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Climate change influences on landsliding in the British Isles

   Faculty of Engineering, Computing and the Environment

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  Dr M Ibsen, Dr A P Dykes, Dr S Downward  Applications accepted all year round  Self-Funded PhD Students Only

About the Project

Climate change predictions for the British Isles generally indicate that there will be higher winter rainfall in future, but with more frequent high intensity rainfall events at any time of year. Seasonally higher rainfall might be expected to elevate water tables sufficiently to trigger – or reactivate – deep seated landslides, and high intensity rainfall events have triggered numerous shallow landslides, some with highly damaging impacts in recent years.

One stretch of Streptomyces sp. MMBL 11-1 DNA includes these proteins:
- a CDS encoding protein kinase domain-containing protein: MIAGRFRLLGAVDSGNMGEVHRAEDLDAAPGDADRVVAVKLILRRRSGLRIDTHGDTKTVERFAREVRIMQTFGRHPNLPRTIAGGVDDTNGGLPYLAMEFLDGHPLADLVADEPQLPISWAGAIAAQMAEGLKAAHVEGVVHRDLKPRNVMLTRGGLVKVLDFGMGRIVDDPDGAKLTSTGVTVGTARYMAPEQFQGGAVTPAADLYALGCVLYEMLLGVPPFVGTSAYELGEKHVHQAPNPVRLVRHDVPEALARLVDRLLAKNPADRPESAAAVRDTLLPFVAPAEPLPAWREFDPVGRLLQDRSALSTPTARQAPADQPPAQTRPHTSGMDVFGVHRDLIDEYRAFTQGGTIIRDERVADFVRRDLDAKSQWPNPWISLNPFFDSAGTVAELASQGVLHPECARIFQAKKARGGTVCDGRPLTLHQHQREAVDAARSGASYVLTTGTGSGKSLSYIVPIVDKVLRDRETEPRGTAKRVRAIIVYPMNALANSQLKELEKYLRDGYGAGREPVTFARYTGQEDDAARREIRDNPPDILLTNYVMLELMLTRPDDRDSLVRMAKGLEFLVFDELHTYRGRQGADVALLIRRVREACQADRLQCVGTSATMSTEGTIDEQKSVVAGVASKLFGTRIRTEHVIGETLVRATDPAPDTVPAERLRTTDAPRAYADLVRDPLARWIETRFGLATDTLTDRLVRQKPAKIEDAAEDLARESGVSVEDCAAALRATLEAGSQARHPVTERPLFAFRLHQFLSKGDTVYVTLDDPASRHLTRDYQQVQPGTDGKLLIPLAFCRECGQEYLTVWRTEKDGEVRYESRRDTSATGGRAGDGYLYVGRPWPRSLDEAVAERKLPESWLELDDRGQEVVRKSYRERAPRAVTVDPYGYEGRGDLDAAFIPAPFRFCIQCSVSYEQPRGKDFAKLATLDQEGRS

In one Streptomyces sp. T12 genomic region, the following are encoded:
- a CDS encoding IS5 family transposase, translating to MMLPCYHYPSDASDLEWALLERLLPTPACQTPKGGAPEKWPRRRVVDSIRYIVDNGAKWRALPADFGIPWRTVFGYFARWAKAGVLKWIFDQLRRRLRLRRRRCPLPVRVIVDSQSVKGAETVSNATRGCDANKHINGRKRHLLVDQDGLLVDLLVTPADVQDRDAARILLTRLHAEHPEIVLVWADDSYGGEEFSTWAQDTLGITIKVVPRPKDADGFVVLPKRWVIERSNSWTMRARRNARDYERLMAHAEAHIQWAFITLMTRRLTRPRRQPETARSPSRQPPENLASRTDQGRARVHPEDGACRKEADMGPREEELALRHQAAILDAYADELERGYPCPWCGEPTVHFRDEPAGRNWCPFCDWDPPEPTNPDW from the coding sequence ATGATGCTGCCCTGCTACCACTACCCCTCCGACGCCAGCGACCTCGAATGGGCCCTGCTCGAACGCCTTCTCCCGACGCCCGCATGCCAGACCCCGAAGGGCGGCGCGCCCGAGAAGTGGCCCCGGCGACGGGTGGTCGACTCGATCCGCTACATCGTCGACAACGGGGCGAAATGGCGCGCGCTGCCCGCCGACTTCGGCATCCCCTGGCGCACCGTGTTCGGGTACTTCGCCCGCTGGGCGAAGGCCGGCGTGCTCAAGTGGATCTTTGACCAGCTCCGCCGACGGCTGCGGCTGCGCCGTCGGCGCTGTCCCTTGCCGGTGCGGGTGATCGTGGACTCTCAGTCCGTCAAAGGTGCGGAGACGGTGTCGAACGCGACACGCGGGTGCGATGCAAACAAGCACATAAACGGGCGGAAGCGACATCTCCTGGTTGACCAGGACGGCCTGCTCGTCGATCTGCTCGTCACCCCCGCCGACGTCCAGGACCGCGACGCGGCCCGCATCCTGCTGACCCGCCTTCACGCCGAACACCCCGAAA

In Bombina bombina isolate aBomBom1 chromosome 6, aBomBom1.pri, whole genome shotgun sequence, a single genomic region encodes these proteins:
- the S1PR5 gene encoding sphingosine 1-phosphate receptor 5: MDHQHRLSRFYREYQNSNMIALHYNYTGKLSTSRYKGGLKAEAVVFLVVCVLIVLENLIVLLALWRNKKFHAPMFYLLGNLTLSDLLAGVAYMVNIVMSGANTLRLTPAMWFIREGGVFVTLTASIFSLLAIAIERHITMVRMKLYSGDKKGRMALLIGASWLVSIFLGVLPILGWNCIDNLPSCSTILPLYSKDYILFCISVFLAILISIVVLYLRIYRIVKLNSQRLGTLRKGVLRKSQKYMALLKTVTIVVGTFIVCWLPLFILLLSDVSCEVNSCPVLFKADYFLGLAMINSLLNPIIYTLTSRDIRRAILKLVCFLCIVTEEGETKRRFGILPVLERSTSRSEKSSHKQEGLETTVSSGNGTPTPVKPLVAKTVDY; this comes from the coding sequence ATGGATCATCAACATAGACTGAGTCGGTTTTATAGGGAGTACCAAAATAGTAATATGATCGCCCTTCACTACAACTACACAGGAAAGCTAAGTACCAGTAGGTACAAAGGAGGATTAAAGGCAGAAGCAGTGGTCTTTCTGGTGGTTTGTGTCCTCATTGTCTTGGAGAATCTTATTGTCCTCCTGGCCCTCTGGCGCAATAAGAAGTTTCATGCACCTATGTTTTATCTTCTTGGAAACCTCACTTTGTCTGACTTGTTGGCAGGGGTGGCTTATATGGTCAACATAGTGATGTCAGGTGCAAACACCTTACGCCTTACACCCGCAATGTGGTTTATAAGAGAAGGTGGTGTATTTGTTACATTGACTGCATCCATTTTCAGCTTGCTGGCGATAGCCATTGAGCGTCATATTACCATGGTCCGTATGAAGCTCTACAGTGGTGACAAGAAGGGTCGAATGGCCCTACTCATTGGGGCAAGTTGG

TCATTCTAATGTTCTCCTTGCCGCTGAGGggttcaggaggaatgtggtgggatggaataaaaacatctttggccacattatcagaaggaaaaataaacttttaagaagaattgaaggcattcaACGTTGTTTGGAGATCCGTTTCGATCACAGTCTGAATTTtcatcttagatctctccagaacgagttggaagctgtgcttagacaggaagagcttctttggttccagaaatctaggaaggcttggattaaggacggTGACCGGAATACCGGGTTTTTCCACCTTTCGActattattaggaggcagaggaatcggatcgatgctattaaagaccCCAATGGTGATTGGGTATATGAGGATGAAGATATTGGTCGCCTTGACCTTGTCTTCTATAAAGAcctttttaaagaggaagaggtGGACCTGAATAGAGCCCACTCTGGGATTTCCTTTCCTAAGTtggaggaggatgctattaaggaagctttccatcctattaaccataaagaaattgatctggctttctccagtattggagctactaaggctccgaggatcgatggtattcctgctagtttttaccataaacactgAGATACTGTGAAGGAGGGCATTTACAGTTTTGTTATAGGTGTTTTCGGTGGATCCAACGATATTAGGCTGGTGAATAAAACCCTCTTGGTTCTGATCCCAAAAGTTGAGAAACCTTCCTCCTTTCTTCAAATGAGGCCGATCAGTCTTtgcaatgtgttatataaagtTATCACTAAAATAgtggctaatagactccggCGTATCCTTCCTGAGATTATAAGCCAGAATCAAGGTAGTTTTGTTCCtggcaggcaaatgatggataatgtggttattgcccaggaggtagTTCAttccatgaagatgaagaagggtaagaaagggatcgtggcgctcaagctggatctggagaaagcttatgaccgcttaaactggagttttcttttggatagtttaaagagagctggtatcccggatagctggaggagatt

This project will address two issues:

(i) is there any evidence of increased landsliding during the colder wetter climate of the ‘Little Ice Age’ and

(ii) can a similar climatically-driven increase in landslide events be expected from future changing weather patterns and to what extent?

The second part will require the development of a modelling framework with which to explore the possible implications of climate change on slope stability and associated hazards over the next few decades.

Pre-requisites: A good first degree (Upper 2nd or First) in Earth Sciences, Geography, Civil Engineering or related subjects, ideally with some previous experience of computer modelling.

Funding Notes

There is no funding for this project: applications can only be accepted from self-funded candidates
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